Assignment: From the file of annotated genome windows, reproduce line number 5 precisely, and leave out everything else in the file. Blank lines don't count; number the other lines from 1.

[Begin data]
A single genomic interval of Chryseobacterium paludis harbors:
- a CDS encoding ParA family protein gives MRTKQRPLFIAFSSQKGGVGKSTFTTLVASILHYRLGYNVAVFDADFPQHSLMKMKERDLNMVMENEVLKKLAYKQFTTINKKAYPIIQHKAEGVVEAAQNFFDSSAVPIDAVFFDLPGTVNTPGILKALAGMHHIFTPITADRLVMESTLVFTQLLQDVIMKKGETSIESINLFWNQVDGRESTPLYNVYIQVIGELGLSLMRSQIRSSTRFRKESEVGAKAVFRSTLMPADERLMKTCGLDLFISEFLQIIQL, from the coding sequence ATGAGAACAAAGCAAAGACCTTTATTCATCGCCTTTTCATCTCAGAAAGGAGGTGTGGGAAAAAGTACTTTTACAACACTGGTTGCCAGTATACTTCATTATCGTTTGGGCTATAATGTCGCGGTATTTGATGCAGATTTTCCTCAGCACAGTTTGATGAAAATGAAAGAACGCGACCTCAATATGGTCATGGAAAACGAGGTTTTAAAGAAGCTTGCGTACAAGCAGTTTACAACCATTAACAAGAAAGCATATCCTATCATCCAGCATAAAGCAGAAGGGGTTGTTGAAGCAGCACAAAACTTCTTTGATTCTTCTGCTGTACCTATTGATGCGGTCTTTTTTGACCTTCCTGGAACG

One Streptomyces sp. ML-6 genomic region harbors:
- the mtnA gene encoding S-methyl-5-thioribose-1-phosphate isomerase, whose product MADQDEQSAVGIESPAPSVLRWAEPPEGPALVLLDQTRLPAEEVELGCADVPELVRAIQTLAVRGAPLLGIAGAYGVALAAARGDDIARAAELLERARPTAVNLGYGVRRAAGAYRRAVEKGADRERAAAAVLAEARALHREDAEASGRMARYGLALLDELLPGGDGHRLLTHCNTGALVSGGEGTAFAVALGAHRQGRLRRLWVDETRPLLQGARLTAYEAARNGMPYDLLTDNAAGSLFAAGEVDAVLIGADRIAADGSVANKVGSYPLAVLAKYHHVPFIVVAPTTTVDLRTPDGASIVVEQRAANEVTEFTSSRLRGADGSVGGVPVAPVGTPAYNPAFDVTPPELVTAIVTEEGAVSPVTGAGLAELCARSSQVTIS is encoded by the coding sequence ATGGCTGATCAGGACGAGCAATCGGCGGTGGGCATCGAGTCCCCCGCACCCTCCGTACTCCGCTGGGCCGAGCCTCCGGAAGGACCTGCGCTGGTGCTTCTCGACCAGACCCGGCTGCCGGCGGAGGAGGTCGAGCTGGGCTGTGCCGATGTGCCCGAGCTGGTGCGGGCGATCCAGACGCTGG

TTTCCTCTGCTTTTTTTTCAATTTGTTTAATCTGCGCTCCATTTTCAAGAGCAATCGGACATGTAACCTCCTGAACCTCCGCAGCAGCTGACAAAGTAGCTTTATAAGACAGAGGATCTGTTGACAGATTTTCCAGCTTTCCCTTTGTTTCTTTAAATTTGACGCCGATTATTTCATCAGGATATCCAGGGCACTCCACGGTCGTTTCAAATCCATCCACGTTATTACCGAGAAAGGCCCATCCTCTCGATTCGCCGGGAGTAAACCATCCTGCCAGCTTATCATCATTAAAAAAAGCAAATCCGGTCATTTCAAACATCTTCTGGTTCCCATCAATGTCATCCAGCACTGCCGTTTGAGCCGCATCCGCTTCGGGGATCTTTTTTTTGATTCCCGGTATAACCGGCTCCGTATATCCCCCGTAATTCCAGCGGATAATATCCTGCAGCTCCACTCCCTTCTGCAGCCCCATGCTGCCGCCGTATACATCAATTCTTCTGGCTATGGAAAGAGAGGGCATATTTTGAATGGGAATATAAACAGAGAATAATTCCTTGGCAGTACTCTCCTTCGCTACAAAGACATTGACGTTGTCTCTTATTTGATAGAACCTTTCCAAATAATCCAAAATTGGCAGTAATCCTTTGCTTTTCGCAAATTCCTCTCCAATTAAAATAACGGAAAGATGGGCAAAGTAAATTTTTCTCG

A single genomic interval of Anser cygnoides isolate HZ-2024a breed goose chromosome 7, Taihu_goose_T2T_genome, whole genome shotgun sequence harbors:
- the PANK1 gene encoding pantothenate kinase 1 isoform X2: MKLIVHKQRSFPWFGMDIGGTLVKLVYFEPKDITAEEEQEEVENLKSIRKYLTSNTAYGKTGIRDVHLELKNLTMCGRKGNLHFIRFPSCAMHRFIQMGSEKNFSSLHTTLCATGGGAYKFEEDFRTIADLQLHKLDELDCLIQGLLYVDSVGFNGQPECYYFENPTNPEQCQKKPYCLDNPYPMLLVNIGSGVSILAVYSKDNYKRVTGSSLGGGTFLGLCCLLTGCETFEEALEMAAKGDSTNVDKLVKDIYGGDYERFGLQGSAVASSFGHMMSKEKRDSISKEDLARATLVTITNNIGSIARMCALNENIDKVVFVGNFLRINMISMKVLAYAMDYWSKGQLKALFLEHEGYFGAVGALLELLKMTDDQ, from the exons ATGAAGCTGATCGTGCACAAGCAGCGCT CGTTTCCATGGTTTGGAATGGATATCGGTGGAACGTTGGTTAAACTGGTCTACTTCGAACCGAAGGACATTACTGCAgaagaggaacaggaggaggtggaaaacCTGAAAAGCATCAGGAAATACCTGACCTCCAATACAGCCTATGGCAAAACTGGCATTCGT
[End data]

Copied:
TTTCCTCTGCTTTTTTTTCAATTTGTTTAATCTGCGCTCCATTTTCAAGAGCAATCGGACATGTAACCTCCTGAACCTCCGCAGCAGCTGACAAAGTAGCTTTATAAGACAGAGGATCTGTTGACAGATTTTCCAGCTTTCCCTTTGTTTCTTTAAATTTGACGCCGATTATTTCATCAGGATATCCAGGGCACTCCACGGTCGTTTCAAATCCATCCACGTTATTACCGAGAAAGGCCCATCCTCTCGATTCGCCGGGAGTAAACCATCCTGCCAGCTTATCATCATTAAAAAAAGCAAATCCGGTCATTTCAAACATCTTCTGGTTCCCATCAATGTCATCCAGCACTGCCGTTTGAGCCGCATCCGCTTCGGGGATCTTTTTTTTGATTCCCGGTATAACCGGCTCCGTATATCCCCCGTAATTCCAGCGGATAATATCCTGCAGCTCCACTCCCTTCTGCAGCCCCATGCTGCCGCCGTATACATCAATTCTTCTGGCTATGGAAAGAGAGGGCATATTTTGAATGGGAATATAAACAGAGAATAATTCCTTGGCAGTACTCTCCTTCGCTACAAAGACATTGACGTTGTCTCTTATTTGATAGAACCTTTCCAAATAATCCAAAATTGGCAGTAATCCTTTGCTTTTCGCAAATTCCTCTCCAATTAAAATAACGGAAAGATGGGCAAAGTAAATTTTTCTCG